A major reason to host the Olympic Games is that you get to showcase your city to the world. And you get to improve parts of the city as you prepare to do so.
Rio 2016 planners chose to spread out most of the events among four distant complexes, two far from the city’s traditional tourist hubs.
The problem that presented itself immediately to this traffic-plagued tropical metropolis was how to get thousands of visitors back and forth between the underdeveloped areas and the tourist spots.
“In line with our commitment to sustainable Games, spectators are encouraged to arrive at the venues using public transport, which has been transformed since Rio won the bid to host the Games,” said Mario Andrada, communications director for Brazil’s Olympic Committee. “The mayor announced three public holidays during the Games and the school winter holidays were moved to coincide with the Games. This will greatly reduce the level of traffic.”
There are exceptions, such as soccer, which will be played in six cities around the country. But most sports events will take place in the four venue clusters.
The largest, which contains the Olympic Village, is in the suburban Barra da Tijuca region, where events including swimming, diving, basketball, gymnastics and golf will be held. In Copacabana, Rio’s classic tourist destination, organizers are setting up beach volleyball courts; ocean swimming and sailing will be held nearby.
In and around the iconic Maracanã stadium, in the central part of Rio, the opening and closing ceremony, track and field, volleyball, and archery will be held – the later to be contested in the Sambadrome, site of the famous yearly Carnaval processions.
And Deodoro, the furthest cluster from the city center, will play host to events such as rugby, early round basketball games and field hockey.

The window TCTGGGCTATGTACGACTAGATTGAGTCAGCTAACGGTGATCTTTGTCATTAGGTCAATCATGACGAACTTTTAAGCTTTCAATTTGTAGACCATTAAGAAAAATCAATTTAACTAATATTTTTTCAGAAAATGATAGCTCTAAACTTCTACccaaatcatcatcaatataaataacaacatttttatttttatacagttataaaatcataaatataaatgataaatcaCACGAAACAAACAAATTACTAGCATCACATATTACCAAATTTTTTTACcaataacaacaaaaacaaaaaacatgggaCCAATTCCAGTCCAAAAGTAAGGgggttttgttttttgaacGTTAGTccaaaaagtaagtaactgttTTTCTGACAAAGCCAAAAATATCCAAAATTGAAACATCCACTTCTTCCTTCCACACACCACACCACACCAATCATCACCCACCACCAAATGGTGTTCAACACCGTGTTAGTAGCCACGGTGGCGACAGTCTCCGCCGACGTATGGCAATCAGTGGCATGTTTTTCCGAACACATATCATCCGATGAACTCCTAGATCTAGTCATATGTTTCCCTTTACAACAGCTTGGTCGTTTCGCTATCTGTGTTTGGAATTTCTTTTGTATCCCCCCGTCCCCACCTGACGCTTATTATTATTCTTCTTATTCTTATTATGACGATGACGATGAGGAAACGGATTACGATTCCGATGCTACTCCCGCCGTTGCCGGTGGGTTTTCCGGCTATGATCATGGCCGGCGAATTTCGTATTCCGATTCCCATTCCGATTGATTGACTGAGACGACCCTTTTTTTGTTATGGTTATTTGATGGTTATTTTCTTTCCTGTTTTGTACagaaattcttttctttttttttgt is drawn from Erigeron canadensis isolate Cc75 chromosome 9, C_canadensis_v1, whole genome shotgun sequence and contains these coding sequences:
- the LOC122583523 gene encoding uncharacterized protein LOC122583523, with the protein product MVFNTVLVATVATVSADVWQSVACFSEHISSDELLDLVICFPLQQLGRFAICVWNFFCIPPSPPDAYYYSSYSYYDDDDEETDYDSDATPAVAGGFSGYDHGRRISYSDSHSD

One can think of Southern Californian analogs for these four regions.
Copacabana is quirky Venice Beach, ground zero for tourist traps. Barra is a distant, sparsely populated but gentrifying stretch of the Ventura County coast. Maracanã is the Coliseum, the beloved old venue in gritty downtown. And Deodoro is a neighborhood a bit far away from the main city, maybe somewhere in north Orange County.
You can get between many of the locations in 30 to 40 minutes in light traffic, but you’d really rather avoid the trip at rush hour. Making the journey to many of the locations using public transportation could take an hour or more.
All of the regions will be accessible by some combination of bus and a new metro line, which opened on July 30. Some walking will be required.
Visitors are discouraged from taking taxis since they won’t be permitted near the venues or allowed to use the special transit lanes reserved for Olympic-accredited vehicles.
All of this may very well work, said Ronaldo Balassiano, professor of transportation engineering at the Federal University of Rio de Janeiro.
“The streets will be much emptier than they usually are because of the special holidays,” he said. “The only major threats I see to a decent flow in the city are a big accident or an unexpected problem. The most susceptible point is likely the connection between [rapid transit bus] routes and the new metro stations.”
Signs are up around the city directing tourists to transport hubs, though some locals have noted that not all the signs are correct. In the weeks before the opening ceremony, workers were still banging away on the stands for beach volleyball matches in Copacabana, while Australian and Italian teams complained that their accommodations at the Olympic Village were not ready despite earlier inspections. That has led some observers to wonder what other problems may pop up when the whole thing gets underway.
Signs of Olympic stress – or really, signs of the Olympics at all – were rare until July 24, when the government put heavily armed soldiers on street corners just after Olympic rings went up on Copacabana beach.
The rings were immediately covered in graffiti.
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